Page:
The major challenges in controlling the Ebola Virus Disease (EVD) outbreak in Guinea were contact tracing, referral of suspected cases, secure burial and mistrust in the context of a weak health system. Community involvement and uptake of key interventions were very low, contributing to the spread of the epidemic. A community engagement project, using community based organisations (CBOs) and community leaders, was implemented in four affected health districts in rural Guinea. This paper reports on the contribution of the CBOs and community leaders in controlling the EVD outbreak. Base-, mid- and end - line assessments were conducted using a mixed methods approach. In total, 422 CBOs members, 50 community leaders and 40 village birth attendants were engaged in social mobilisation, awareness raising, reaching 154,310 people and leading to the end of reluctance and mistrust. Thus, 95 suspected cases were referred to health facilities, contact tracing and secure burial increased from 88.0% to 96.6% and from 67% to 95.4%, respectively, and institutional deliveries increased from 637 to 806. Involvement of CBOs and community leaders against the EVD outbreak is an effective resource that should also be considered to better respond to possible large-scale epidemic threats in a fragile health system context.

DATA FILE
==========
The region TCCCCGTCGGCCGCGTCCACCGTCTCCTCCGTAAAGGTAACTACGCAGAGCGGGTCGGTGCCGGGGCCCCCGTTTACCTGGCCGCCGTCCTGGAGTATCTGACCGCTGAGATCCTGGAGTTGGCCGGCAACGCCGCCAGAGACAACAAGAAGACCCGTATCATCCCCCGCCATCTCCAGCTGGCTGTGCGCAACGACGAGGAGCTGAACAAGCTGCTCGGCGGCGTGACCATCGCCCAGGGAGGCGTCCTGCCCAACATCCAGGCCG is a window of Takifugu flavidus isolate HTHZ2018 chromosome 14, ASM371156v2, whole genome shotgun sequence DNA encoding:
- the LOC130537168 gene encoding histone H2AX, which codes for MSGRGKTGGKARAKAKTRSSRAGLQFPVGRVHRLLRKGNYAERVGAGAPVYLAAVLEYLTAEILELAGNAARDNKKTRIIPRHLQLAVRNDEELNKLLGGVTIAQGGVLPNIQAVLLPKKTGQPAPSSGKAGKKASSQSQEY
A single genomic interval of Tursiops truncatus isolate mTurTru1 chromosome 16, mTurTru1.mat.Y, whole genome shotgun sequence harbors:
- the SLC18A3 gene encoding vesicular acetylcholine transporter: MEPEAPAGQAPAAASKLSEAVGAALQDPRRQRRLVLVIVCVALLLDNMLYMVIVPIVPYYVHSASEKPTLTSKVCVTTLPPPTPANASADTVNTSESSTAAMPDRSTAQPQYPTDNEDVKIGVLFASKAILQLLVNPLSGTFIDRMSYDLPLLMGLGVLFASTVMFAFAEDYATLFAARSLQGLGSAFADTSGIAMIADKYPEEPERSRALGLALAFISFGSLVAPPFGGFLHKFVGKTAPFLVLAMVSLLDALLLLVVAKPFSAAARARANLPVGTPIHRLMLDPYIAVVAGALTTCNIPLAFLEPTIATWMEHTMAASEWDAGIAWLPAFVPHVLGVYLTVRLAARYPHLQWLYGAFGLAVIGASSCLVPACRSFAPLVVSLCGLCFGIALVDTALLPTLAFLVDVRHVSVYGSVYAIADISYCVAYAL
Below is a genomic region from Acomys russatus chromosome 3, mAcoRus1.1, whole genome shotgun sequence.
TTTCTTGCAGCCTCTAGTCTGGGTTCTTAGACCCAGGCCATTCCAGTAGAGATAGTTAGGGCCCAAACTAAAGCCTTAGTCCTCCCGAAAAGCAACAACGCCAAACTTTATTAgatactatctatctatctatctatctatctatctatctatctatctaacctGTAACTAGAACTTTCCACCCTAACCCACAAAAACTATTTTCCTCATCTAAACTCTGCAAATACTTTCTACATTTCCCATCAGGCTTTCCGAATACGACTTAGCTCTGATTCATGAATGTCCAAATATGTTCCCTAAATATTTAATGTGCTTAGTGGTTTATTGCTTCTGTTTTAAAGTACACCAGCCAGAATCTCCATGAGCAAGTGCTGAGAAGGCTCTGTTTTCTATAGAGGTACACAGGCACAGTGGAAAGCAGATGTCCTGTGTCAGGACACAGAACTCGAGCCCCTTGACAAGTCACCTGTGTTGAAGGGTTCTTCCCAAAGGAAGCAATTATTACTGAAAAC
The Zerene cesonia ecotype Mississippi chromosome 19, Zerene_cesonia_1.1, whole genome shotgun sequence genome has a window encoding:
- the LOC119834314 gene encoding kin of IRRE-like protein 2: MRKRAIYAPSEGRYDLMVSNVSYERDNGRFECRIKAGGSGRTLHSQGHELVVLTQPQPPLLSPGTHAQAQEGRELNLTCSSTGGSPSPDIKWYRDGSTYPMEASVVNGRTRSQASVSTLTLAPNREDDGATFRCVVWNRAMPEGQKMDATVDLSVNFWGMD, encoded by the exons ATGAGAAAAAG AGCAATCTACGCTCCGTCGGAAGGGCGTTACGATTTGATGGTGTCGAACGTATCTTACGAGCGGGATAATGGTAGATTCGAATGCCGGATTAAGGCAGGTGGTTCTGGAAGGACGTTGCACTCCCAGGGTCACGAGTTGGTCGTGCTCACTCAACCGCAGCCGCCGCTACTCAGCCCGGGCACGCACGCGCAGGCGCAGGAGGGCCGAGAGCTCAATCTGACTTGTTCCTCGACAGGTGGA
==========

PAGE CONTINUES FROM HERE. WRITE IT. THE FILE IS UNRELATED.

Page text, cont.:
Keywords: Ebola; Guinea; community engagement; community participation; social mobilisation.